Let me summarize everything Stephen A just said, because that was just a non-sensical diatribe:

Now, I’m a badass mofo. Don’t let the suit fool you. I might work for ESPN, but I’m still a bad ass. Hitting women is wrong, and since I’m a bad ass, I will beat your ass if you hit a woman. I’ll even get all my homies and boys together, since I’m ESPN’s token black guy, and we’ll give the perpetrator’s street justice. But ladies, I won’t always be there to save you. Yes, I will beat their ass afterwards, because as I already established, I’m a bad ass. But you will already have your ass beaten by then, so you have to do to your best to make sure you don’t get your ass beat first. So even if you’re not doing anything wrong, just do whatever you can to make sure you don’t provoke a man into beating your ass. Because I work at ESPN now, so I can’t be patrolling the streets anymore as the resident neighborhood bad ass.”

52942669

I still have no idea what point he was trying to make. The idea that a woman can provoke a man into beating her ass is kind of a position that you don’t wanna say out loud. Mainly because it’s moronic, but also because it’s not gonna go over very well. Clearly it didn’t and he had to issue an apology. ESPN chose not to suspend him.

Case closed right? Nope. Because in America you don’t make decisions based on what’s right and wrong. You put your finger in the air and see which way public opinion is blowing. It’s the reason Barrack Obama came out in favor of gay marriage in 2012 and not 2008. It’s the reason Kirk Minihane was suspended by WEEI. And it’s the reason ESPN decided to suspend him TODAY, instead of right after when he said it.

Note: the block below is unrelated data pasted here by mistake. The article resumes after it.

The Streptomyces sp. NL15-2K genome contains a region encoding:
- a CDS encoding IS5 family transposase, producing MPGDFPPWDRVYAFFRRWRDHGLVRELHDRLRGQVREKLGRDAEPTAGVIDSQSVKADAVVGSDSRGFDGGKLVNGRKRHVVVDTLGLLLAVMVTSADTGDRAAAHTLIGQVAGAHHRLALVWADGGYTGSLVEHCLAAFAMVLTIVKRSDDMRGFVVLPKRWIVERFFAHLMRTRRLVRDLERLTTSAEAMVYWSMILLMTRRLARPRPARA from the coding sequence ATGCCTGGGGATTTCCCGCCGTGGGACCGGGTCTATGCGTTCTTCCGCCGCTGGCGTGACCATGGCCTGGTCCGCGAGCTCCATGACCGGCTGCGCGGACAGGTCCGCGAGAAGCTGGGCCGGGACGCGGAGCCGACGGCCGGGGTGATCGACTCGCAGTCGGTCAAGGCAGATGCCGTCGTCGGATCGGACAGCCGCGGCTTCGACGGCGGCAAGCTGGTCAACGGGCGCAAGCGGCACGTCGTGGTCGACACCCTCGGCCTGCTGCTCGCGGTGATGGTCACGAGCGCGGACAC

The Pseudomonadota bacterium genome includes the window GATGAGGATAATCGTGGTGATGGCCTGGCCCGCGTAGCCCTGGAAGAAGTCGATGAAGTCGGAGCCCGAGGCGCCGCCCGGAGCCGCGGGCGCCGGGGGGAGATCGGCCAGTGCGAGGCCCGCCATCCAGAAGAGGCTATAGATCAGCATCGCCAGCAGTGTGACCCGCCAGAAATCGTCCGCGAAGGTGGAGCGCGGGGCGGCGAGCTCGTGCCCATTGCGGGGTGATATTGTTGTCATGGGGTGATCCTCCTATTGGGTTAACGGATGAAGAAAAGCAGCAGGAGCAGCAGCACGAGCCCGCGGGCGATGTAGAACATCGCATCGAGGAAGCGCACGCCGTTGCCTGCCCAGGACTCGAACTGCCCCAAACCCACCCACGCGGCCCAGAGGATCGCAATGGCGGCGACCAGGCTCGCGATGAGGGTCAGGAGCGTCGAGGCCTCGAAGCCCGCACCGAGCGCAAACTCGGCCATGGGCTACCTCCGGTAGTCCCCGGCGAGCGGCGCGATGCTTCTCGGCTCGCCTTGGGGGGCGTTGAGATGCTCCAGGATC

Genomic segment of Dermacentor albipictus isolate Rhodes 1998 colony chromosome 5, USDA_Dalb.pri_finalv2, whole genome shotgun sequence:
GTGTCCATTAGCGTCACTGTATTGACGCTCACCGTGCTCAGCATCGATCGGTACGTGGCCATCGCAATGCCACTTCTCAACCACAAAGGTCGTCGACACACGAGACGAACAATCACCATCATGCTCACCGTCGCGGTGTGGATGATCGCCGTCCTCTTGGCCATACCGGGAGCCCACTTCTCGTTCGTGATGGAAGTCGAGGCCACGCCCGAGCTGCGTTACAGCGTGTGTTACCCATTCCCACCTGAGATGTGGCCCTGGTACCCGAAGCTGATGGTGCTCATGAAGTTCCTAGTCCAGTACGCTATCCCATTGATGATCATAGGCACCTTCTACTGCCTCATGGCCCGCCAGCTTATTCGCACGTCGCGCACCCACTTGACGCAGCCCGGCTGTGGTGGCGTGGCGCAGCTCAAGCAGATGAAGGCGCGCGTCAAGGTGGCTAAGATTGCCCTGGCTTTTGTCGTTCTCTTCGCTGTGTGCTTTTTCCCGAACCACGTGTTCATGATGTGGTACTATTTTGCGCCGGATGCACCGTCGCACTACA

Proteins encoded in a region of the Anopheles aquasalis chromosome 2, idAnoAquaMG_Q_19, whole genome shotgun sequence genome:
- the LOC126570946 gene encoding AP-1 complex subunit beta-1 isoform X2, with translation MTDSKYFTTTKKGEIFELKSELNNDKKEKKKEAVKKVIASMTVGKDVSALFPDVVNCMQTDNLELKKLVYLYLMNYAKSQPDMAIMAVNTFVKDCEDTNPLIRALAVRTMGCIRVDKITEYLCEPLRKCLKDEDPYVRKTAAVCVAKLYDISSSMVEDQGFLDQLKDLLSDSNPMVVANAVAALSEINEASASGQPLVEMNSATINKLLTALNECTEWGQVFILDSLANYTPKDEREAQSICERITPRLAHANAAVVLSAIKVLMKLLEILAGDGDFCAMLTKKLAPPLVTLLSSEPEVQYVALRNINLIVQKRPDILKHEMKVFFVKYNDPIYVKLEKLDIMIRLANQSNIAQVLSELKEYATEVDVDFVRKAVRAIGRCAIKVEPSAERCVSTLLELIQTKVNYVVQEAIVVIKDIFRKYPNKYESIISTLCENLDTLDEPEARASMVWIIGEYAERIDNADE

First of all let me just say this. It’s not his fault, it’s ESPN’s fault for provoking him. If you’ve ever seen the shitshow that is First Take you know how idiotic this show is. For me it’s one of the biggest reasons I don’t watch ESPN. I can’t watch these talking head morons argue about whether or not LeBron James should wear number 6 or 23. Can’t do it.

And they purposely picked two of the biggest blowhards in the history of television, Stephen A. Smith and Skip Bayless, to argue about any dumb shit that they’ve been told to argue about. Is Michael Sam a distraction? Is LeBron James clutch? Should Ray Rice have beaten the shit out of his fiancé?

stephen-a-smith-600x337

Skip Bayless is a joke. Everyone knows that. I don’t think there is a single person who has ever seen him that has walked away and said, “THAT fucking guy knows his stuff.” No, that’s not why he was hired. He was hired to be ridiculous. He was hired to play devil’s advocate. He was hired to be the upper middle class, out of touch white guy, whose sole purpose is to piss off the urban, “keeping it real,” “might go ghetto on yo ass” Stephen A. Smith.

ESPN brought these two together so they can argue about dumb shit that’s trending on Twitter. The Ray Rice thing was the big story so they had to talk about it. The producers designated one of them to offer some ridiculous bullshit about the whole thing, because that’s why this show exists in the first place. Stephen A’s job was to instigate, get Skippy going, and keep the ratings high.

544be95d97f407a1fb8479f42944f9cb0011ed258e92698c6deeef8e5e5e9977